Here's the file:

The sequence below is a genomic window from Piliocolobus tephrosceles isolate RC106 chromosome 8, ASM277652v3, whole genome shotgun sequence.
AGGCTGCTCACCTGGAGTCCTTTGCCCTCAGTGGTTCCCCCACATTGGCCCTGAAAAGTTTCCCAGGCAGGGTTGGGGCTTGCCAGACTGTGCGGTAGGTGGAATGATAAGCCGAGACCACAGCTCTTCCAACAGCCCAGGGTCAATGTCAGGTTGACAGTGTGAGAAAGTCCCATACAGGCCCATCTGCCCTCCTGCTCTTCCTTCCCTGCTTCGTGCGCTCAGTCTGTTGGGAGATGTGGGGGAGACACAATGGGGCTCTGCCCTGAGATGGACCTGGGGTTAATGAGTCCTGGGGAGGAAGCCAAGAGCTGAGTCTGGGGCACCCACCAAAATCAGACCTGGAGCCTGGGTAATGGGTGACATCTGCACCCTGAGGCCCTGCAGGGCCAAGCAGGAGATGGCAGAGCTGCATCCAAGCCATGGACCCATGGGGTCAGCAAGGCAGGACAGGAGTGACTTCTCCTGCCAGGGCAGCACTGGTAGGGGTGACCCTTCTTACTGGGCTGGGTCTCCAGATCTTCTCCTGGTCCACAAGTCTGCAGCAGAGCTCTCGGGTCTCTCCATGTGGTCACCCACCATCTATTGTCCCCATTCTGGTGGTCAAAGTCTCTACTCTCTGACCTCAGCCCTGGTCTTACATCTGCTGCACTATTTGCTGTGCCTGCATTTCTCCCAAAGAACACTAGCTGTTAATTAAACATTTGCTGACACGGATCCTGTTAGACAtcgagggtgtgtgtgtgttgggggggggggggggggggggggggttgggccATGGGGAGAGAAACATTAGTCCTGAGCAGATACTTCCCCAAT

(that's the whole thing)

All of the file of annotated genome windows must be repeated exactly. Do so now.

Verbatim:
The sequence below is a genomic window from Piliocolobus tephrosceles isolate RC106 chromosome 8, ASM277652v3, whole genome shotgun sequence.
AGGCTGCTCACCTGGAGTCCTTTGCCCTCAGTGGTTCCCCCACATTGGCCCTGAAAAGTTTCCCAGGCAGGGTTGGGGCTTGCCAGACTGTGCGGTAGGTGGAATGATAAGCCGAGACCACAGCTCTTCCAACAGCCCAGGGTCAATGTCAGGTTGACAGTGTGAGAAAGTCCCATACAGGCCCATCTGCCCTCCTGCTCTTCCTTCCCTGCTTCGTGCGCTCAGTCTGTTGGGAGATGTGGGGGAGACACAATGGGGCTCTGCCCTGAGATGGACCTGGGGTTAATGAGTCCTGGGGAGGAAGCCAAGAGCTGAGTCTGGGGCACCCACCAAAATCAGACCTGGAGCCTGGGTAATGGGTGACATCTGCACCCTGAGGCCCTGCAGGGCCAAGCAGGAGATGGCAGAGCTGCATCCAAGCCATGGACCCATGGGGTCAGCAAGGCAGGACAGGAGTGACTTCTCCTGCCAGGGCAGCACTGGTAGGGGTGACCCTTCTTACTGGGCTGGGTCTCCAGATCTTCTCCTGGTCCACAAGTCTGCAGCAGAGCTCTCGGGTCTCTCCATGTGGTCACCCACCATCTATTGTCCCCATTCTGGTGGTCAAAGTCTCTACTCTCTGACCTCAGCCCTGGTCTTACATCTGCTGCACTATTTGCTGTGCCTGCATTTCTCCCAAAGAACACTAGCTGTTAATTAAACATTTGCTGACACGGATCCTGTTAGACAtcgagggtgtgtgtgtgttgggggggggggggggggggggggggttgggccATGGGGAGAGAAACATTAGTCCTGAGCAGATACTTCCCCAAT